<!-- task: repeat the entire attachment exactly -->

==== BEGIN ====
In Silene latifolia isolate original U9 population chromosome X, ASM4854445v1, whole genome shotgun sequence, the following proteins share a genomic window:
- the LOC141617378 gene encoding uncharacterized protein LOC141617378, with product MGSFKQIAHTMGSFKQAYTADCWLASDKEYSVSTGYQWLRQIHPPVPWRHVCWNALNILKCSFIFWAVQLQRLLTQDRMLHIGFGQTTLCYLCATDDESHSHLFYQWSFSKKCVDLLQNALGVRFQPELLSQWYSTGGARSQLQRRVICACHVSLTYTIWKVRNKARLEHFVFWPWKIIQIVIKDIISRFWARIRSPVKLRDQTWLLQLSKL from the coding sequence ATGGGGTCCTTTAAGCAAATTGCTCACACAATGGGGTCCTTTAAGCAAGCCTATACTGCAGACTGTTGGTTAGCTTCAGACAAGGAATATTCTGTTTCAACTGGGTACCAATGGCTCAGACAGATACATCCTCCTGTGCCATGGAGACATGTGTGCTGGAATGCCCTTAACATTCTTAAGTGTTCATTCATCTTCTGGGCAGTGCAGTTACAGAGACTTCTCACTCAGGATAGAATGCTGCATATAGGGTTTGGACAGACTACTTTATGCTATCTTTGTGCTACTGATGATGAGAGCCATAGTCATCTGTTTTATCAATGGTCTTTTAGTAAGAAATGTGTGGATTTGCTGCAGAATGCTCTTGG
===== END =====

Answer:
In Silene latifolia isolate original U9 population chromosome X, ASM4854445v1, whole genome shotgun sequence, the following proteins share a genomic window:
- the LOC141617378 gene encoding uncharacterized protein LOC141617378, with product MGSFKQIAHTMGSFKQAYTADCWLASDKEYSVSTGYQWLRQIHPPVPWRHVCWNALNILKCSFIFWAVQLQRLLTQDRMLHIGFGQTTLCYLCATDDESHSHLFYQWSFSKKCVDLLQNALGVRFQPELLSQWYSTGGARSQLQRRVICACHVSLTYTIWKVRNKARLEHFVFWPWKIIQIVIKDIISRFWARIRSPVKLRDQTWLLQLSKL from the coding sequence ATGGGGTCCTTTAAGCAAATTGCTCACACAATGGGGTCCTTTAAGCAAGCCTATACTGCAGACTGTTGGTTAGCTTCAGACAAGGAATATTCTGTTTCAACTGGGTACCAATGGCTCAGACAGATACATCCTCCTGTGCCATGGAGACATGTGTGCTGGAATGCCCTTAACATTCTTAAGTGTTCATTCATCTTCTGGGCAGTGCAGTTACAGAGACTTCTCACTCAGGATAGAATGCTGCATATAGGGTTTGGACAGACTACTTTATGCTATCTTTGTGCTACTGATGATGAGAGCCATAGTCATCTGTTTTATCAATGGTCTTTTAGTAAGAAATGTGTGGATTTGCTGCAGAATGCTCTTGG